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Kingsport police to hook wanted suspects with YouTube, use cable TV to fish for cold case leads

Kacie Dingus Breeding • Jan 28, 2008 at 12:00 AM

The Kingsport Police Department is widening the search net in hopes of capturing the city's most wanted and solving some of the area's oldest homicide cases.

A YouTube video featuring twelve of the city's most wanted went live today, Criminal Investigations Division Sgt. Jason Bellamy said. Click here to view "Kingsport's Most Wanted."

The suspects are wanted in connection with a variety of serious crimes including murders, aggravated sex crimes and aggravated robberies. The video will then be updated as the suspects are taken into custody.

In the next few weeks, the department will also broadcast 'cold cases' on Charter Cable Channel 16, courtesy of a partnership with Elixir Media Group, Bellamy added.

Although no air date has been set at this time, the first airing will concern the 1994 beating death of Anne Elizabeth Heath, 67. A Holston Valley Medical Center spokeswoman said Heath worked there 45 years and was known as "Miss Anne."

The neighborhood was shocked to learn Heath's brutally beaten body was found in her apartment on July 28 at 101 Tennessee Street, Apt. C. She was well-known in the community because she walked everywhere, according to an article published in the Times-News the next day.

It was the city's second homicide in less than two months, and occurred just hours before an armed robbery a few miles down the road, according to the article.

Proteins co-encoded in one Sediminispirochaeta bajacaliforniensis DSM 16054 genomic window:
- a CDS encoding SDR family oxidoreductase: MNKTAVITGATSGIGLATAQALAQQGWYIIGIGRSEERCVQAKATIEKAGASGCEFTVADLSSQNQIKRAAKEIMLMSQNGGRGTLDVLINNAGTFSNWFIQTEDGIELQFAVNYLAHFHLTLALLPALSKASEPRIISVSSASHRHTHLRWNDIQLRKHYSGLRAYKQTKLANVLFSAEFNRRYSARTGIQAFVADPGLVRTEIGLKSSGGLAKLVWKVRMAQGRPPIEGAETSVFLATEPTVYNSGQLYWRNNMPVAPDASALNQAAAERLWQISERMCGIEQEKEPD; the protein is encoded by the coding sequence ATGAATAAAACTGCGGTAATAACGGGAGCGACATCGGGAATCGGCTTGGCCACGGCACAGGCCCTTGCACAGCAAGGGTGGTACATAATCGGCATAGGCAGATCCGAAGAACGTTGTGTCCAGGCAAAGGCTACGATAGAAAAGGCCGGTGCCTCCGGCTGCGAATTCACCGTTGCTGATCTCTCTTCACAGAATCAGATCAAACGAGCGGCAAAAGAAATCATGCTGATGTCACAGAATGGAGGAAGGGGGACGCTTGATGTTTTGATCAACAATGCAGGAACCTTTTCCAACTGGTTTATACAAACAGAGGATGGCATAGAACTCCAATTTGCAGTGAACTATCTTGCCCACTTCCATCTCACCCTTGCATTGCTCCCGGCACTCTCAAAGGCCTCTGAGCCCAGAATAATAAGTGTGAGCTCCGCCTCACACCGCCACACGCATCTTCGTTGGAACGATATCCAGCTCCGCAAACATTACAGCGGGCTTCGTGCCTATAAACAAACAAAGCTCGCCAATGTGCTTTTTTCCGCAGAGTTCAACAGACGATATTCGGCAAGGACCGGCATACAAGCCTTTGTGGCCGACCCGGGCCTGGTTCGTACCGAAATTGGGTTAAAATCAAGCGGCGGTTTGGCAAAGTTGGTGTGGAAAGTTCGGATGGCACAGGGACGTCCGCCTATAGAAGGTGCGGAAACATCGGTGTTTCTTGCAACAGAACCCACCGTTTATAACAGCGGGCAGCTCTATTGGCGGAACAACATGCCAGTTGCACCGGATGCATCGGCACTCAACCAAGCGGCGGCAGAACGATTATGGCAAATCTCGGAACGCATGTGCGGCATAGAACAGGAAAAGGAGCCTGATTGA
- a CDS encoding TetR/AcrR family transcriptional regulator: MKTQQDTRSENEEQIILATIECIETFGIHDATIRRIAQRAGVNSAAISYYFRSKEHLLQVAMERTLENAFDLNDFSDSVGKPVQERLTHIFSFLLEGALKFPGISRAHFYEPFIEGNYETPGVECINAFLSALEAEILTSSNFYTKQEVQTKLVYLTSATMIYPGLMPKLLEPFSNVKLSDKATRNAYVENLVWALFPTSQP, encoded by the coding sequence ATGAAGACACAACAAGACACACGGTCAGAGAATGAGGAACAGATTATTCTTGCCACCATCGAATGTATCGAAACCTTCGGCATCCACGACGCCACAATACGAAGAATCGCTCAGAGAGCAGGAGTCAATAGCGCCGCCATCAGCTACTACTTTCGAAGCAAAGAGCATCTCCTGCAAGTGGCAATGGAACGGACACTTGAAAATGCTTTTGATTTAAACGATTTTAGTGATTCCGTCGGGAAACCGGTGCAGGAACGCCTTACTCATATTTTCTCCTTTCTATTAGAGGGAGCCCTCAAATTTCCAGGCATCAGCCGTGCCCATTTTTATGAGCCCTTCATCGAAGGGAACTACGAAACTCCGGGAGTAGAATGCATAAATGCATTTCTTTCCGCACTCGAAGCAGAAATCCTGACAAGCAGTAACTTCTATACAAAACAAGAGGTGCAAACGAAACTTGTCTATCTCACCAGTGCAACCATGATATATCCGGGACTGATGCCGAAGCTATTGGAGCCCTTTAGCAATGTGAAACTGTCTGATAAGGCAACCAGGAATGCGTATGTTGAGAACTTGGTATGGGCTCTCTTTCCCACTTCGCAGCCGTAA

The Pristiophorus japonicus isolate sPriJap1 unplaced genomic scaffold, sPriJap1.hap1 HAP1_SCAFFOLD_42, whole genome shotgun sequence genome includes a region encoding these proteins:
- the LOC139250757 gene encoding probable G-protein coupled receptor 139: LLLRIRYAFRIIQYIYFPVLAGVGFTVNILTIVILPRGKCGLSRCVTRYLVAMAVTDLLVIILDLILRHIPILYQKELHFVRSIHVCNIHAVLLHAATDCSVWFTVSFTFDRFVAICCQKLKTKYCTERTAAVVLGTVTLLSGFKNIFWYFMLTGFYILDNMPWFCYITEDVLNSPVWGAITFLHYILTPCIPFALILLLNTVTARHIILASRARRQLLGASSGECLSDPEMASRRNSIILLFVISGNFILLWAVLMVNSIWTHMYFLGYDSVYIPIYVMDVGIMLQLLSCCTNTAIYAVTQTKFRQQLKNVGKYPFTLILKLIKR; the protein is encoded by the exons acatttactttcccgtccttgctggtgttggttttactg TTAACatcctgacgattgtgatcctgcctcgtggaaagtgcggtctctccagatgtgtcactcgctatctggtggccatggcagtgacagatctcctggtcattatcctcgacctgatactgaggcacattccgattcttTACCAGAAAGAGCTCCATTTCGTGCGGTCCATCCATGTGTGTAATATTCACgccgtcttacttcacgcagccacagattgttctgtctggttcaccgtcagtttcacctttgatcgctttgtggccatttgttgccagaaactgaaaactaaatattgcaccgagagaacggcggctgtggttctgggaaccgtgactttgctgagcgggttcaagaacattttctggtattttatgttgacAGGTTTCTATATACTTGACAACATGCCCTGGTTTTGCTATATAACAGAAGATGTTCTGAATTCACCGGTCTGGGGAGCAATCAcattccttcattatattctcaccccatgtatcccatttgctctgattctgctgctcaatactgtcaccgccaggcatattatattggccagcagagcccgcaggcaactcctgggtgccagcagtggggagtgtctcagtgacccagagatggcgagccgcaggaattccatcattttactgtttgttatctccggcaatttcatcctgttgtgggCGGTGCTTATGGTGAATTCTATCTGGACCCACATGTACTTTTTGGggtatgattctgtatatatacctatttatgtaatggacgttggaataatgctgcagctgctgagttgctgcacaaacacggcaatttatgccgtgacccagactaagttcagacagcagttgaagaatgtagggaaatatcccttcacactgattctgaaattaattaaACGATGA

Former KPD Dep. Chief Mark Addington expressed concern that someone of "the character of Mrs. Heath" had been a victim of such a crime in Kingsport, which was considered a safe place to live.

"Our biggest problems are drugs, larceny, and burglary," he said. "But if this trend of the past 45 days continues, we're facing an increase in several crimes in Kingsport..." Addington said.

About four years later, former KPD Chief Jim Keesling thought he was close to cracking the case. He told the Times-News that physical evidence found at the scene indicated investigators may have talked to someone who knew more than they were telling about what happened to Heath.

Ten years after Keesling thought he might have something, Heath's killer still eludes police. It's hoped that airing these cold cases might generate new information so that arrests can be made and victims' families, as well as the detectives working the cases, can get some closure, Bellamy said.

The weekly television segments are expected to cover at least three other unsolved murders in addition to Heath's. Each show will be rerun throughout each week and will also feature a few wanted suspects, Bellamy said.

Anyone with information concerning the city's unsolved homicides or wanted suspects is encouraged to contact the KPD at (423) 229-9300 or (423) 246-9111.

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